In the film, six-year-old Frida looks on in silence as the last objects from her recently deceased mother’s apartment in Barcelona are placed in boxes, readying herself for life with her aunt, uncle and younger cousin Anna. Though they welcome her with open arms, it takes time for Frida to get used to her new home in the Catalan countryside. Punctuated by moments of youthful exuberance and mature rumination, this coming-of-age drama, set amongst summery hues, is an extraordinarily moving snapshot of being a child in an adult world, anchored by a flawless performance by its young star.

“In terms of messaging and marketing, the children are front and center,” commented Oscilloscope’s Andrew Carlin. “It’s their story, they’re the stars of the film. Carla did an amazing job working with these young actors, coaxing mature yet incredibly endearing performances out of them.”

Carlin noted the film’s 100% ‘Fresh’ on RT. Oscilloscope decided on a May release when the film ultimately didn’t get an Oscar nomination in the foreign language category

“We gave some thought to opening in February to coincide with the awards. The foreign language category is such a crapshoot though and, without a nomination, there’s a high probability your film gets lost amid all the other foreign entries,” noted Carlin. “May ultimately seemed like the better release window and we knew Lincoln Center would be a great, supportive partner. Also, we think counter-programming against Han Solo is going to pay huge dividends.”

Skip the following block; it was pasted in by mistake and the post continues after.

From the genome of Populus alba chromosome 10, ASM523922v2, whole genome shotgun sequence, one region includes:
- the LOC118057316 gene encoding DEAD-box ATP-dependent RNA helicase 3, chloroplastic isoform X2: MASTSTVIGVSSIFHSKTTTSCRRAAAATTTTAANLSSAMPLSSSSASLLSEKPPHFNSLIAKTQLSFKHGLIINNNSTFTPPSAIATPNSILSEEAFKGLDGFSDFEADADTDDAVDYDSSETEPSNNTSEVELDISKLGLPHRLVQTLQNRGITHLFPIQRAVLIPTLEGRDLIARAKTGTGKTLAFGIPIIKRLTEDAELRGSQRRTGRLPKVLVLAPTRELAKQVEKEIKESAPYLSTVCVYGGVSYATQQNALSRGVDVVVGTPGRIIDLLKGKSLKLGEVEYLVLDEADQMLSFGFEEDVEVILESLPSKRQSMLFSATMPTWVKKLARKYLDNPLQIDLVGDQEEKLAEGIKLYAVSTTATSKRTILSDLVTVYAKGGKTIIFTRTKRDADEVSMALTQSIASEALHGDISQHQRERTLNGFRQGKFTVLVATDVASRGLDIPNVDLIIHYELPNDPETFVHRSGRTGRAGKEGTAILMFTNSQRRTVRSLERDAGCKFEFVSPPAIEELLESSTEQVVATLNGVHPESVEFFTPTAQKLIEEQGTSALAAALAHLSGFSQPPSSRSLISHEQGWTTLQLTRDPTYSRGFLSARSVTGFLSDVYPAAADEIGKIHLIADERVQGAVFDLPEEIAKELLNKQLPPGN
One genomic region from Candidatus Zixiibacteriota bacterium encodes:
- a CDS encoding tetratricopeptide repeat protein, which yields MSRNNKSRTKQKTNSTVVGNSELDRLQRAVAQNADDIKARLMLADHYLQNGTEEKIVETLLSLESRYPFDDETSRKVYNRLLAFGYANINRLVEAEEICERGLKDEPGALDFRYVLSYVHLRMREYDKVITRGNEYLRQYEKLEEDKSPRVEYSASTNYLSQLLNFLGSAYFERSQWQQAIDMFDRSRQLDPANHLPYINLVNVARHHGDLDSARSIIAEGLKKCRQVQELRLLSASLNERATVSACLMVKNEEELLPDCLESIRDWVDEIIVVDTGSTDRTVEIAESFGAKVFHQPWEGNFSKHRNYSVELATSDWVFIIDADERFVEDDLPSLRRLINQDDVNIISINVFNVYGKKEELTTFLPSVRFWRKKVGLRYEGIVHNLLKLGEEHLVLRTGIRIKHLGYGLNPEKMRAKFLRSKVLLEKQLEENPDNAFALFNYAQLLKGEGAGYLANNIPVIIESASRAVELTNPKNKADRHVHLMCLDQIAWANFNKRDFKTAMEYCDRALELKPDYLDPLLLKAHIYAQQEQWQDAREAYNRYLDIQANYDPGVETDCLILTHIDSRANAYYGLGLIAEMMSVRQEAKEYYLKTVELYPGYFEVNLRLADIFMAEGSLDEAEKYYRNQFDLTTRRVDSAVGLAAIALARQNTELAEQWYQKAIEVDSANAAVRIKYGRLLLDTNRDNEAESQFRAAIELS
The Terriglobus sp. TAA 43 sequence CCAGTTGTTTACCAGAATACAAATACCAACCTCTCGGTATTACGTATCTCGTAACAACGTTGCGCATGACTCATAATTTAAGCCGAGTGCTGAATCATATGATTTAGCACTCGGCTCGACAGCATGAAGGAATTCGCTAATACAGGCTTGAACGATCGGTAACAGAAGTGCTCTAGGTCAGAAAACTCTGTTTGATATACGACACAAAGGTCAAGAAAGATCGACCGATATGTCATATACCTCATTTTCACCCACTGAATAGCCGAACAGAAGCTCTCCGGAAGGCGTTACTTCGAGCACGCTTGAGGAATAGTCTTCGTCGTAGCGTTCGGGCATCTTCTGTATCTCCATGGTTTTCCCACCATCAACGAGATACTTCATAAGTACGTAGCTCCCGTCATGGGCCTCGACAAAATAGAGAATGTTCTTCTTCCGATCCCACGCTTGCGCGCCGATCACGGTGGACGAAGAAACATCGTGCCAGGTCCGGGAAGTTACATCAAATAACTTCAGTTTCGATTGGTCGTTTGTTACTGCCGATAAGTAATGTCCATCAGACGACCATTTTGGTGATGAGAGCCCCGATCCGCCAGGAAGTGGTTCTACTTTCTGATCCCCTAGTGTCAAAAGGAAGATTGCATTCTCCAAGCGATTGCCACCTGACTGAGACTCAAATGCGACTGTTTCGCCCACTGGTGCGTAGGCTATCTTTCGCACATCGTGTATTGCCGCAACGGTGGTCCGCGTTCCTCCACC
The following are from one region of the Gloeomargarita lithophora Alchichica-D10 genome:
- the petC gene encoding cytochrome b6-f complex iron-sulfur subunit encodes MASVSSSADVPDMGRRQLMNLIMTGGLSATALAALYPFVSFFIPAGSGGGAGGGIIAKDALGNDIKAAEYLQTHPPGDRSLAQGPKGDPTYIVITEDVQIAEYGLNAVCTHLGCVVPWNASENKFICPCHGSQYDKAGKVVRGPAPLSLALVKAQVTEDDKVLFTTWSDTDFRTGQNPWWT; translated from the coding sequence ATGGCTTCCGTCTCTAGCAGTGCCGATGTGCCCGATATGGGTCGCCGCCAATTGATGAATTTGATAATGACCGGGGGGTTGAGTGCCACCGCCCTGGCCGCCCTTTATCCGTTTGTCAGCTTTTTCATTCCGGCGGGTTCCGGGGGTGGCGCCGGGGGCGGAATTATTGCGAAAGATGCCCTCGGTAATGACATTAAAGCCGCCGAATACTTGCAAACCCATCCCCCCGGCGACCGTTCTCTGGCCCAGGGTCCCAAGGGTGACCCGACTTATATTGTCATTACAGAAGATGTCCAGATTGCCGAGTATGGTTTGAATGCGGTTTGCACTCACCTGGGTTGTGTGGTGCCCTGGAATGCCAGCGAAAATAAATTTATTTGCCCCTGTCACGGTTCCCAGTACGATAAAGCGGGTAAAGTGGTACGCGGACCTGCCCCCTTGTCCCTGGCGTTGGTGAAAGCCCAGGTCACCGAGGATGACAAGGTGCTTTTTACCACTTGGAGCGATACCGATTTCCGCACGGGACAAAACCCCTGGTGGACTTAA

In addition to New York, the title will bow in L.A. and Washington, D.C. Friday in exclusive engagements. Oscilloscope expects Summer 1993 will be in the top 25 markets by the end of June.

Cartilage Films

The Misandrists
Director-writer: Bruce La Bruce
Cast: Susanne Sachße, Viva Ruiz, Kembra Pfahler, Caprice Crawford
Distributor: Cartilage Films

Dramedy The Misandrists is the latest feature from Canadian punk-queer filmmaker Bruce La Bruce. The title has had an extensive festival run since its Berlin International Film Festival bow, playing mainline, thriller/horror and LGBT festivals around the world, including Rotterdam, Guadalajara, Moscow, Raindance as well as Tel Aviv LGBT and Sitges.

“We’re big fans of Bruce. He’s an iconic punk rock filmmaker and after we saw [Misandrists] at its premiere in Berlin, we were taken aback,” said Jasper Basch, president of Cartilage Films. “We were ready to pounce. We finished the acquisition [at last year’s] Toronto International Film Festival.”

The film follows an injured male leftist on the run who discovers the remote stronghold of the Female Liberation Army — a radical feminist terrorist group whose mission is to usher in a female world order. One of the members takes pity on him and hides him in the basement. However, the man in the basement is just one of many secrets threatening to disrupt the FLA’s mission from within.

“We’ve been working with Bruce a lot on the release — he’s been instrumental,” said Basch. “He knows his audience and they’re anxious to see his film.” Basch noted La Bruce boasts a sizable, loyal following who’ve been seeing his films for years and are tuned into him on social media. Cartilage has also been doing local partnerships where the film will screen. In New York, a local bar near Village East cinema, where the film will open stateside, is promoting the film and offering drink specials.

Following its exclusive start in New York, it will head to the NuArt in Los Angeles next weekend en route to 25 – 30 cities over the summer, with a mix of one-night engagements and week-long runs as well as some LGBT Pride-centered screenings. Bruce La Bruce will also take part in elect screenings with cast in New York this weekend.